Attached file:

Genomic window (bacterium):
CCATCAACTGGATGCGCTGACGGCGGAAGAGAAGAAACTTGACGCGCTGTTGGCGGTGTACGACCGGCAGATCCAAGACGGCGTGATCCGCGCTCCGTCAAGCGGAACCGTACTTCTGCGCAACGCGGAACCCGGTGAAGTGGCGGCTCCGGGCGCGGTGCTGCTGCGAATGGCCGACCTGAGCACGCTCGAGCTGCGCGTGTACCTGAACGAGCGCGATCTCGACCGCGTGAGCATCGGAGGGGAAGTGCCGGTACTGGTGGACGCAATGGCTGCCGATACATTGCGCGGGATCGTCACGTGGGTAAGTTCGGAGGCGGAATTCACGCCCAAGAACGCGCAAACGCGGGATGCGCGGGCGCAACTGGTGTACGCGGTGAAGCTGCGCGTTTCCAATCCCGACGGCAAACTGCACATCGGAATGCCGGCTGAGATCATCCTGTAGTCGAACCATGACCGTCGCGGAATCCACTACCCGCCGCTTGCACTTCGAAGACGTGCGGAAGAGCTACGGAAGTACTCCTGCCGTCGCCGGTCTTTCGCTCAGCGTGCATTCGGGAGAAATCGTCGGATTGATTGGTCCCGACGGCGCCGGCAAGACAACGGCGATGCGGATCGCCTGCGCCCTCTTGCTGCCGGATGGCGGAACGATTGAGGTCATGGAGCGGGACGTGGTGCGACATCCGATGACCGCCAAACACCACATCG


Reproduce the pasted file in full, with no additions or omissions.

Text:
Genomic window (bacterium):
CCATCAACTGGATGCGCTGACGGCGGAAGAGAAGAAACTTGACGCGCTGTTGGCGGTGTACGACCGGCAGATCCAAGACGGCGTGATCCGCGCTCCGTCAAGCGGAACCGTACTTCTGCGCAACGCGGAACCCGGTGAAGTGGCGGCTCCGGGCGCGGTGCTGCTGCGAATGGCCGACCTGAGCACGCTCGAGCTGCGCGTGTACCTGAACGAGCGCGATCTCGACCGCGTGAGCATCGGAGGGGAAGTGCCGGTACTGGTGGACGCAATGGCTGCCGATACATTGCGCGGGATCGTCACGTGGGTAAGTTCGGAGGCGGAATTCACGCCCAAGAACGCGCAAACGCGGGATGCGCGGGCGCAACTGGTGTACGCGGTGAAGCTGCGCGTTTCCAATCCCGACGGCAAACTGCACATCGGAATGCCGGCTGAGATCATCCTGTAGTCGAACCATGACCGTCGCGGAATCCACTACCCGCCGCTTGCACTTCGAAGACGTGCGGAAGAGCTACGGAAGTACTCCTGCCGTCGCCGGTCTTTCGCTCAGCGTGCATTCGGGAGAAATCGTCGGATTGATTGGTCCCGACGGCGCCGGCAAGACAACGGCGATGCGGATCGCCTGCGCCCTCTTGCTGCCGGATGGCGGAACGATTGAGGTCATGGAGCGGGACGTGGTGCGACATCCGATGACCGCCAAACACCACATCG